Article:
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About brianfox

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    Thousand Oaks, CA
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  • How I learned about Light-O-Rama -
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  1. Hello, I have a pretty straightforward Q, but need to set it up... Have been using Pixel Mega Tree for a few years. Was very happy with how easy it is to set up and program in PE. For 2017, I am changing my incandescent mini trees and leapers to LOR Pixels. I have MANY songs, and rather than sequencing in Pixel arches and trees, I wanted to do this in two steps. First step would be to create props in PE that allow me to use the new devices exactly as I used the old ones. In other words, instead of an arch with 50 pixels, I created 7 props to represent a Pixel arch, with the intent of simply copying the SE sequence rows into the pixel device. This is where I run into the problem... When I have PE show me props that are sequenced by SE, it shows me one line per prop. So for a 7 segment arch programmed by SE, I see 7 rows with all my sequencing. When I create a PE pixel arch prop using 7 segments, it shows me two lines per prop (segment). If I select my 7 rows of SE sequencing with the intent of copying it onto the PE segments, it won't work, since I am copying 7 rows into 14 rows. So my alternative is to select one segment at a time and copy it. That is taking forever. Is there any way to have PE show one row per prop? Or what else do you suggest? Because I have 10 arches and 10 mini trees, and it will take me days to copy any song.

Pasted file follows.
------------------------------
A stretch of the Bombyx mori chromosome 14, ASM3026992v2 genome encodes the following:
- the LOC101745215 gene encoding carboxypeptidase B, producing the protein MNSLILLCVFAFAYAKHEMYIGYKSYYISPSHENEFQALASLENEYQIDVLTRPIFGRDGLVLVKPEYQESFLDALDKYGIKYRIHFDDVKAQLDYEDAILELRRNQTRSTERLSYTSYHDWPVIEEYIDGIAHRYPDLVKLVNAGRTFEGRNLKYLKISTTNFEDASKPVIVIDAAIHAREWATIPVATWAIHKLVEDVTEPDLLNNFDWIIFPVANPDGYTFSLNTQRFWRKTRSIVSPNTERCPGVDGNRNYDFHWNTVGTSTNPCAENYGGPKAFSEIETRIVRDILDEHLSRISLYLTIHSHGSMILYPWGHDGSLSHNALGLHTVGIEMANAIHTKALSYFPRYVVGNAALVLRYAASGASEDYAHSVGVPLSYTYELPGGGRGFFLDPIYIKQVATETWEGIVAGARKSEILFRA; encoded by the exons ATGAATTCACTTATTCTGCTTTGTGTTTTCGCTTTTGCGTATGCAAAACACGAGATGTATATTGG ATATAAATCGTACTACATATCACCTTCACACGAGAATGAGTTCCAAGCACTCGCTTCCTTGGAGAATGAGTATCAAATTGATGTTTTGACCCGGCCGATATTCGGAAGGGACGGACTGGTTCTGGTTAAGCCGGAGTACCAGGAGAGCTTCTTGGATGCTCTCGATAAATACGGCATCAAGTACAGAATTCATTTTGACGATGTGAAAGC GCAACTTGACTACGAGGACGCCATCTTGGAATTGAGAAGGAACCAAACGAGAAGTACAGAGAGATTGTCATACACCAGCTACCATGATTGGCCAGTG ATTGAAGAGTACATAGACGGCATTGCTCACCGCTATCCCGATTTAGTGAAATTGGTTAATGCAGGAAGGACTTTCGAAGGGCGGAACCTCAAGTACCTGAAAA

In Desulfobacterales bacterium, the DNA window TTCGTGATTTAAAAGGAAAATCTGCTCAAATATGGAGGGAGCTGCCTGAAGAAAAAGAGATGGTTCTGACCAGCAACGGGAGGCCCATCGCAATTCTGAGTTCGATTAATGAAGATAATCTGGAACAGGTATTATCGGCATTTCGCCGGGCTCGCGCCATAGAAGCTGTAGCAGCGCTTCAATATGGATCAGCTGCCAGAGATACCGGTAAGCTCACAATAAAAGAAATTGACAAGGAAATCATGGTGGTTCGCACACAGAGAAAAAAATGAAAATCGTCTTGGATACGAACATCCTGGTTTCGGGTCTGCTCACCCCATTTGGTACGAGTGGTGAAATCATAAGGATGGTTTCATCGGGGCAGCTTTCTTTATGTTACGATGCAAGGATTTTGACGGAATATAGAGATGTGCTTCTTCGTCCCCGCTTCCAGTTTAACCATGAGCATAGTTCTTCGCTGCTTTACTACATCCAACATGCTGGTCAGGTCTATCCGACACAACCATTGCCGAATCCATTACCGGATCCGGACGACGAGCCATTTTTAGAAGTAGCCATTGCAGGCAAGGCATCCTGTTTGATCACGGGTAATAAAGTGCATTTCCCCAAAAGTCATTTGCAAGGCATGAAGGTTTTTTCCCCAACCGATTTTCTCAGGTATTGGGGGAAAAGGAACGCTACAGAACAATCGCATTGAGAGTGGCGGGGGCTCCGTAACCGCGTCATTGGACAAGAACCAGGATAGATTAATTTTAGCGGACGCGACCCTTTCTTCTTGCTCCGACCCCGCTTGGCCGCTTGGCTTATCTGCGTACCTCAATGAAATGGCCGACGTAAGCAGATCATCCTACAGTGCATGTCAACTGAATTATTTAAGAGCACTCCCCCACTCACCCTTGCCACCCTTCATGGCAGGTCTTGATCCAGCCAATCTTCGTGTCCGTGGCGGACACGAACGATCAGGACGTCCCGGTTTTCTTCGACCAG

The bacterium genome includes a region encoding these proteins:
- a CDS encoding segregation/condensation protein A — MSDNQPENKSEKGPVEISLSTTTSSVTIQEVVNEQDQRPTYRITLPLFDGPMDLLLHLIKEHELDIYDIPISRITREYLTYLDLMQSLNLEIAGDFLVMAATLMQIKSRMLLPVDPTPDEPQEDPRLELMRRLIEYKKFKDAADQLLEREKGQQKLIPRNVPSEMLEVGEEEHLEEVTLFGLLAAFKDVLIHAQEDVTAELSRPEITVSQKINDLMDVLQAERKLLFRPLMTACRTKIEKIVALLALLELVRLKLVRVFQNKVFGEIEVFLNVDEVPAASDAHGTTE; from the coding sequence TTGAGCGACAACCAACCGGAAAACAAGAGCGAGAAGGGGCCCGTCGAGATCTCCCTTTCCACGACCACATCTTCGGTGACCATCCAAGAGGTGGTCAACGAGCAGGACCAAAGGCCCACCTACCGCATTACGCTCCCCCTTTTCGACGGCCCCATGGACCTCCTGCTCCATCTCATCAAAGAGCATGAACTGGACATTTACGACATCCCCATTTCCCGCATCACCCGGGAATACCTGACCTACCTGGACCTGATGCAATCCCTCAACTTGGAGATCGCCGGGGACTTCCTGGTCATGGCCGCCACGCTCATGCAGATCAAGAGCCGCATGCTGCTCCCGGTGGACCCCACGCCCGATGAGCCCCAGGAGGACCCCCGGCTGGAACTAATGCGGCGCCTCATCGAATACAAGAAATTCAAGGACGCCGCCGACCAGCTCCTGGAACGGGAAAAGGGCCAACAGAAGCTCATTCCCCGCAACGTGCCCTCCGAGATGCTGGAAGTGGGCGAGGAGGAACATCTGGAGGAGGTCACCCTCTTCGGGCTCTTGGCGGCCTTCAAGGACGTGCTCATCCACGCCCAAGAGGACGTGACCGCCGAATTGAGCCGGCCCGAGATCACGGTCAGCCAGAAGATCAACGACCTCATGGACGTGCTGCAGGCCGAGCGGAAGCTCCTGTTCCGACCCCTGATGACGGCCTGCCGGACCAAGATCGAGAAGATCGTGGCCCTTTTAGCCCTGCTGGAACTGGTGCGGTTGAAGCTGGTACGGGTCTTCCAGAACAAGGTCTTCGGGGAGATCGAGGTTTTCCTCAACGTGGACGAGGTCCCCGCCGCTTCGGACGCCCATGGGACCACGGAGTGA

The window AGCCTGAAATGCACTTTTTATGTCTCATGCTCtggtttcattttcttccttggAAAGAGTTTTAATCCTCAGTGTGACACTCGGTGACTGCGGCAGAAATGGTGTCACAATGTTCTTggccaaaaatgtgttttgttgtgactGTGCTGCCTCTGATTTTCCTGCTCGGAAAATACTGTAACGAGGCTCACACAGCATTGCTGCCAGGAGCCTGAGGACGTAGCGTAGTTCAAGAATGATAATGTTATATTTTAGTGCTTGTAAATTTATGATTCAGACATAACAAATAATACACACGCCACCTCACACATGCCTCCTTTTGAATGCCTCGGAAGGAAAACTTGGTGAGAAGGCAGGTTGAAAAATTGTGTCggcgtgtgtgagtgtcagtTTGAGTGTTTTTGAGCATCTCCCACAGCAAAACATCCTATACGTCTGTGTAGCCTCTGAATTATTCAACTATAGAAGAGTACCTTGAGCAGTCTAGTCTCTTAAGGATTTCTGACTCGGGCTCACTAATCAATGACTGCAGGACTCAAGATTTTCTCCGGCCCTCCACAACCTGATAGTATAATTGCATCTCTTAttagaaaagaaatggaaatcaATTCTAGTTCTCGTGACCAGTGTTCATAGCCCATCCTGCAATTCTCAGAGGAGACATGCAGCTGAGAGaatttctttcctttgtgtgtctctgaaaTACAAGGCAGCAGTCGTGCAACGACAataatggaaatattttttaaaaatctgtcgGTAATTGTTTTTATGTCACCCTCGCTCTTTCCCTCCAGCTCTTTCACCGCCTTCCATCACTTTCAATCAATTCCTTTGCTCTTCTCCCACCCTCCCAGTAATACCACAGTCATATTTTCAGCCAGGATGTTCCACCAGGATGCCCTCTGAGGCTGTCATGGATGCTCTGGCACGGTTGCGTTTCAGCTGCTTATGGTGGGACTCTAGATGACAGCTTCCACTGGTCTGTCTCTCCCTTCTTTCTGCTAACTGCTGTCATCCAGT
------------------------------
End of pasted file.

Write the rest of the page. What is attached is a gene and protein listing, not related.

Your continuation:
2. The floods are mounted at varying distances from the walls. I had to pull out the calculator and do some math... What I did was to first place the flood 1 foot from a white wall and measure the spread of the light that was cast. I then moved the flood 2 feet from the wall and measured the now larger spread. With this, I could calculate the exact spread the flood would cast on a wall at any distance. I then measured the front of my house and divided it into segments. Take my large garage for instance. I decided to divide it into 4 equal sections. I took the width of those sections and plugged it into the formula that I created in the previous paragraph, and out popped the distance the floods needed to be from the garage. In order to mount the floods, I adhered them to furring strips and built stands. For the sloping roofs, I had to make PVC stands. believe me, these stands are ugly and thrown together, but they held up for the season. The floods ended up being between 4 and 6 ft from the walls. If I wanted to wash the house with, say, just 6 floods, I would have had to mount them on the ground and angled up. I think it would have looked awful. 22 floods look great, but the price... The reason I went with LOR is that if I ever decide to pack it up, I know I can sell them for not much less than I bought them for. Can't say that for the other brands.